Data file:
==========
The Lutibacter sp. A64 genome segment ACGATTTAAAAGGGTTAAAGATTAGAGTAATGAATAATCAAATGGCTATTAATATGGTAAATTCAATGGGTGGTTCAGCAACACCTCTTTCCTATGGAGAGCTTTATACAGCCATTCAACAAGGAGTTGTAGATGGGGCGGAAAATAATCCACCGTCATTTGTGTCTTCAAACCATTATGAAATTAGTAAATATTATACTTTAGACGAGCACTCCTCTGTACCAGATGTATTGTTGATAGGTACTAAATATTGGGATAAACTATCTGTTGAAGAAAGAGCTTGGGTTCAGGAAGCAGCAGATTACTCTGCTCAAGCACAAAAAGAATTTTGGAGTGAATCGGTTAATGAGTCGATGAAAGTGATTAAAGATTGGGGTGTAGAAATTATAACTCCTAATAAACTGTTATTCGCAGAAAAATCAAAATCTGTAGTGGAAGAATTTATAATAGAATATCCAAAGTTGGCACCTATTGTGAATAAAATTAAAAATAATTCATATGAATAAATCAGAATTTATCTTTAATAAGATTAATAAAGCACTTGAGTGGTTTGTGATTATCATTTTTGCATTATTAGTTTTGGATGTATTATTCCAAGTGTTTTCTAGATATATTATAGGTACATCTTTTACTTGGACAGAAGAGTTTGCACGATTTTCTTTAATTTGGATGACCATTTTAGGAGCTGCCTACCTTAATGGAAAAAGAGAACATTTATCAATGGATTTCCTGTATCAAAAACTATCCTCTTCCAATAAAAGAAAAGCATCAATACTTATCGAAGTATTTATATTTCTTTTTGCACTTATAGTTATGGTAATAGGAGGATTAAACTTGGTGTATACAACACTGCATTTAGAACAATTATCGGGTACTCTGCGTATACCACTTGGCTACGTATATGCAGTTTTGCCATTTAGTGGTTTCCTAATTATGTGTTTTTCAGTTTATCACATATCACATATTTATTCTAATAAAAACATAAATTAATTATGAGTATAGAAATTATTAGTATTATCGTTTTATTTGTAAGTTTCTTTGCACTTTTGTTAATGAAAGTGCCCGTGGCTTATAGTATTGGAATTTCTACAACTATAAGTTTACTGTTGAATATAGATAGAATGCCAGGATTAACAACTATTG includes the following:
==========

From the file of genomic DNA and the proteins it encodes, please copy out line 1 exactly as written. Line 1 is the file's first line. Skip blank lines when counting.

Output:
The Lutibacter sp. A64 genome segment ACGATTTAAAAGGGTTAAAGATTAGAGTAATGAATAATCAAATGGCTATTAATATGGTAAATTCAATGGGTGGTTCAGCAACACCTCTTTCCTATGGAGAGCTTTATACAGCCATTCAACAAGGAGTTGTAGATGGGGCGGAAAATAATCCACCGTCATTTGTGTCTTCAAACCATTATGAAATTAGTAAATATTATACTTTAGACGAGCACTCCTCTGTACCAGATGTATTGTTGATAGGTACTAAATATTGGGATAAACTATCTGTTGAAGAAAGAGCTTGGGTTCAGGAAGCAGCAGATTACTCTGCTCAAGCACAAAAAGAATTTTGGAGTGAATCGGTTAATGAGTCGATGAAAGTGATTAAAGATTGGGGTGTAGAAATTATAACTCCTAATAAACTGTTATTCGCAGAAAAATCAAAATCTGTAGTGGAAGAATTTATAATAGAATATCCAAAGTTGGCACCTATTGTGAATAAAATTAAAAATAATTCATATGAATAAATCAGAATTTATCTTTAATAAGATTAATAAAGCACTTGAGTGGTTTGTGATTATCATTTTTGCATTATTAGTTTTGGATGTATTATTCCAAGTGTTTTCTAGATATATTATAGGTACATCTTTTACTTGGACAGAAGAGTTTGCACGATTTTCTTTAATTTGGATGACCATTTTAGGAGCTGCCTACCTTAATGGAAAAAGAGAACATTTATCAATGGATTTCCTGTATCAAAAACTATCCTCTTCCAATAAAAGAAAAGCATCAATACTTATCGAAGTATTTATATTTCTTTTTGCACTTATAGTTATGGTAATAGGAGGATTAAACTTGGTGTATACAACACTGCATTTAGAACAATTATCGGGTACTCTGCGTATACCACTTGGCTACGTATATGCAGTTTTGCCATTTAGTGGTTTCCTAATTATGTGTTTTTCAGTTTATCACATATCACATATTTATTCTAATAAAAACATAAATTAATTATGAGTATAGAAATTATTAGTATTATCGTTTTATTTGTAAGTTTCTTTGCACTTTTGTTAATGAAAGTGCCCGTGGCTTATAGTATTGGAATTTCTACAACTATAAGTTTACTGTTGAATATAGATAGAATGCCAGGATTAACAACTATTG includes the following: